Why does Debian Linux allow up to 128TiB virtual address space per process but just 64TiB physical memory?

Those limits don't come from Debian or from Linux, they come from the hardware. Different architectures (processor and memory bus) have different limitations.

On current x86-64 PC processors, the MMU allows 48 bits of virtual address space. That means that the address space is limited to 256TB. With one bit to distinguish kernel addresses from userland addresses, that leaves 128TB for a process's address space.

On current x86-64 processors, physical addresses can use up to 48 bits, which means you can have up to 256TB. The limit has progressively risen since the amd64 architecture was introduced (from 40 bits if I recall correctly). Each bit of address space costs some wiring and decoding logic (which makes the processor more expensive, slower and hotter), so hardware manufacturers have an incentive to keep the size down.

Linux only allows physical addresses to go up to 2^46 (so you can only have up to 64TB) because it allows the physical memory to be entirely mapped in kernel space. Remember that there are 48 bits of address space; one bit for kernel/user leaves 47 bits for the kernel address space. Half of that at most addresses physical memory directly, and the other half allows the kernel to map whatever it needs. (Linux can cope with physical memory that can't be mapped in full at the same time, but that introduces additional complexity, so it's only done on platforms where it's require, such as x86-32 with PAE and armv7 with LPAE.)

It's useful for virtual memory to be larger than physical memory for several reasons:

  • It lets the kernel map the whole physical memory, and have space left for additional virtual mappings.
  • In addition to mappings of physical memory, there are mappings of swap, of files and of device drivers.
  • It's useful to have unmapped memory in places: guard pages to catch buffer overflows, large unmapped zones due to ASLR, etc.

I don't know why, but I can think of seven reasons why it'd be useful to support twice as much address space as physical memory.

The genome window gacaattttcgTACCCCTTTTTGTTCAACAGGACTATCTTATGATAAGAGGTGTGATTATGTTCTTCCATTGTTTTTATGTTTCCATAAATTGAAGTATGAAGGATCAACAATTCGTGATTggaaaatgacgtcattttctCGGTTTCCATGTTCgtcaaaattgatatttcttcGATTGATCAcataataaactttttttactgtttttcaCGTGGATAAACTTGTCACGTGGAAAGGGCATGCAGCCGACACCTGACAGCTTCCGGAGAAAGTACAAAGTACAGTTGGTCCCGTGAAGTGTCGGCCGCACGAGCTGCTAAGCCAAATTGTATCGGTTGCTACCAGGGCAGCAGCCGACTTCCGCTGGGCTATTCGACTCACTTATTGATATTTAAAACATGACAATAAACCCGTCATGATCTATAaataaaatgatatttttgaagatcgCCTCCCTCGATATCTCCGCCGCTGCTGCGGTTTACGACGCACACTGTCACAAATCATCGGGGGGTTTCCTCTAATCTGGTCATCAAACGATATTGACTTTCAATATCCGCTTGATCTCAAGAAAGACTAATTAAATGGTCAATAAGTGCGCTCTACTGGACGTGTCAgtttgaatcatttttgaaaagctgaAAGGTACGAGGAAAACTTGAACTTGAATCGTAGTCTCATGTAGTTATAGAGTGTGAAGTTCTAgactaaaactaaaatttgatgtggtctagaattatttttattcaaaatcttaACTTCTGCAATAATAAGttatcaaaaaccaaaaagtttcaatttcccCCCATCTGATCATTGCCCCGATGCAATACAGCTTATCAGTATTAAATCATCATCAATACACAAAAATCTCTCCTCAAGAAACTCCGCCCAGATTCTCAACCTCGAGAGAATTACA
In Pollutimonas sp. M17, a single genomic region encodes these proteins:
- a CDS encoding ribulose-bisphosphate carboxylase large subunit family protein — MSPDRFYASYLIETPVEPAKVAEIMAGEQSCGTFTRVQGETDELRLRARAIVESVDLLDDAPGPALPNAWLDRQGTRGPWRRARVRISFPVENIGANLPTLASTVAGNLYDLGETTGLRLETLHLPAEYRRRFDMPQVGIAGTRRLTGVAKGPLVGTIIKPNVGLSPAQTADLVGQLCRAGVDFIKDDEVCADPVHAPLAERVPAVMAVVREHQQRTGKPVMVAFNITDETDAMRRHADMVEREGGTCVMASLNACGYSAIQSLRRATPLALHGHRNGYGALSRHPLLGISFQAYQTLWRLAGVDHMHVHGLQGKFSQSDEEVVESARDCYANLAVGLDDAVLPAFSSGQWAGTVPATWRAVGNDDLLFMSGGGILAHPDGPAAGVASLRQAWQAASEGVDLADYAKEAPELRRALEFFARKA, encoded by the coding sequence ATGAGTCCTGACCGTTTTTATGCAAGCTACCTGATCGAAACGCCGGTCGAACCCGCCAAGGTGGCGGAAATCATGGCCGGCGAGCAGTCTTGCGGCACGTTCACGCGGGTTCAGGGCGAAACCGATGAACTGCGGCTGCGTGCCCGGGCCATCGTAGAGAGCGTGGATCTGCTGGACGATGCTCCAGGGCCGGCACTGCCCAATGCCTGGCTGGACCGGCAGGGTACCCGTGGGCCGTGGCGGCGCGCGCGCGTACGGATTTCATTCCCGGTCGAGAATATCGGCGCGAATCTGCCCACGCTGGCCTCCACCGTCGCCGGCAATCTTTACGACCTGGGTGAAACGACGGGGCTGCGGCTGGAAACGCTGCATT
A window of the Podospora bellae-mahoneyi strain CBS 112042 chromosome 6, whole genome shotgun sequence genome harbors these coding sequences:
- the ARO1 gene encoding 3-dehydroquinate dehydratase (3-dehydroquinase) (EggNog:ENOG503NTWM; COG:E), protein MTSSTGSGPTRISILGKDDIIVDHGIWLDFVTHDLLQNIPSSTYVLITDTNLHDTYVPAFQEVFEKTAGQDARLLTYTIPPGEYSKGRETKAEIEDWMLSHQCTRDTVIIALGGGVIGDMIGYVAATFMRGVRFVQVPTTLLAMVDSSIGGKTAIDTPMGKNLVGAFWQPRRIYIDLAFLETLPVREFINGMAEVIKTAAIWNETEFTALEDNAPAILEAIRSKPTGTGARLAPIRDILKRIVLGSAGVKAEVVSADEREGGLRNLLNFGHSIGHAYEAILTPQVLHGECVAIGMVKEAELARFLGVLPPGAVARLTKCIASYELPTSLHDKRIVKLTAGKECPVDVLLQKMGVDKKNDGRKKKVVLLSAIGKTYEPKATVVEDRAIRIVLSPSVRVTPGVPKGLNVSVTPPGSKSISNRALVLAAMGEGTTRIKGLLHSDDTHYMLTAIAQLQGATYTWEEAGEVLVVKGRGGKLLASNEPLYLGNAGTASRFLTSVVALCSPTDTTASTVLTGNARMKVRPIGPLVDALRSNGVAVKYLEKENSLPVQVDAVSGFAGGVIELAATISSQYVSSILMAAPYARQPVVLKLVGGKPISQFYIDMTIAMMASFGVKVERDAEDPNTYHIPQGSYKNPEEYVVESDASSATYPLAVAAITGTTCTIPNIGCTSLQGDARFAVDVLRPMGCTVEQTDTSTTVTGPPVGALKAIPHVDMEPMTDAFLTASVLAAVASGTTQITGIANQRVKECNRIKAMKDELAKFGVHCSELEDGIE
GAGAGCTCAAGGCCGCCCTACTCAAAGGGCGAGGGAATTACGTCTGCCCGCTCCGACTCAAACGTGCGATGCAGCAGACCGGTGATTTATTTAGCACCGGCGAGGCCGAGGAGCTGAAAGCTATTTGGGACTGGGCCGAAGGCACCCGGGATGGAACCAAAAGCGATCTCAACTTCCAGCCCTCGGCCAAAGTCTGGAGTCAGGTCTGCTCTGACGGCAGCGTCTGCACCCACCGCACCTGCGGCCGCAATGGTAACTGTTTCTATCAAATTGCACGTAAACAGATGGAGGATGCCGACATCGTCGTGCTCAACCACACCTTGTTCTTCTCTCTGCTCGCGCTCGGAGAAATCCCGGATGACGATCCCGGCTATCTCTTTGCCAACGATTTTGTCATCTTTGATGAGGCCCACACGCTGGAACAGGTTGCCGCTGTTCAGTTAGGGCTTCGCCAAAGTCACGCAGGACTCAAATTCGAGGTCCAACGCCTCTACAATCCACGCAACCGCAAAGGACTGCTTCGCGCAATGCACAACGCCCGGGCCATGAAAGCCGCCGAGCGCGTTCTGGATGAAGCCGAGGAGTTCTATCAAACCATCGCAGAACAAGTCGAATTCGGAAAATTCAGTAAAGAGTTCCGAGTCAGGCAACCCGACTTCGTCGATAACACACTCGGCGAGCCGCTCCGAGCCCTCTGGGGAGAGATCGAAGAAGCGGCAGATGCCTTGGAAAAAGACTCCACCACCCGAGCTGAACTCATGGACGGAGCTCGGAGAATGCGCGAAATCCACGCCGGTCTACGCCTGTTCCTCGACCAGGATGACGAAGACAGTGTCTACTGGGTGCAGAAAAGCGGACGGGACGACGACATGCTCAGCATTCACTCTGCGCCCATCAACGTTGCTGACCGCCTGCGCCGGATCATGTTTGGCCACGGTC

1. The first is so that you can run applications that need the extra memory -- even if it means swapping to disk.
  2. Cleaner memory layouts to partition memory usage. E.g., an OS might take higher-numbered addresses and leave lower-numbered addresses for applications to make separation cleaner.
  3. Address space layout randomization is a bit more effective.
  4. Marking pages as executable may mean leftover memory.
  5. Memory-mapped I/O.
  6. Memory allocation is easier: one can allocate bigger chunks at a time.
  7. Reduced memory fragmentation

Those are hardware limitations. Current x86_64/amd64 hardware allows 48-bit virtual addresses and various size (depends on the implementation—e.g, my workstation here only supports 36 bits) physical addresses. The Linux kernel splits virtual address space in half (using half for the kernel, half for userspace—just like it does on x86).

So you get:

2⁴⁸ bytes ÷ 2 = 2⁴⁷ bytes = 128 TiB

Physical address size is often smaller because it's actually physical. It takes up pins/pads, transistors, connections, etc., on/in the CPU and trace lines on the board. Probably also the same in the chipsets. It makes no sense to support an amount of ram that is inconceivable over the processor core's or socket's design lifespan—all those things cost money. (Even with 32 DIMM slots and 64GiB DIMMs in each, you're still only at 2TiB. Even if DIMM capacity doubles yearly, we're 5 years away from 64TiB.

As Peter Cordes points out, people are now attaching non-volatile storage such as 3D XPoint to the memory bus, which makes running out of address space conceivable. Newer processors have extended the physical address space to 48 bits; it's possible the Debian wiki just hasn't been updated.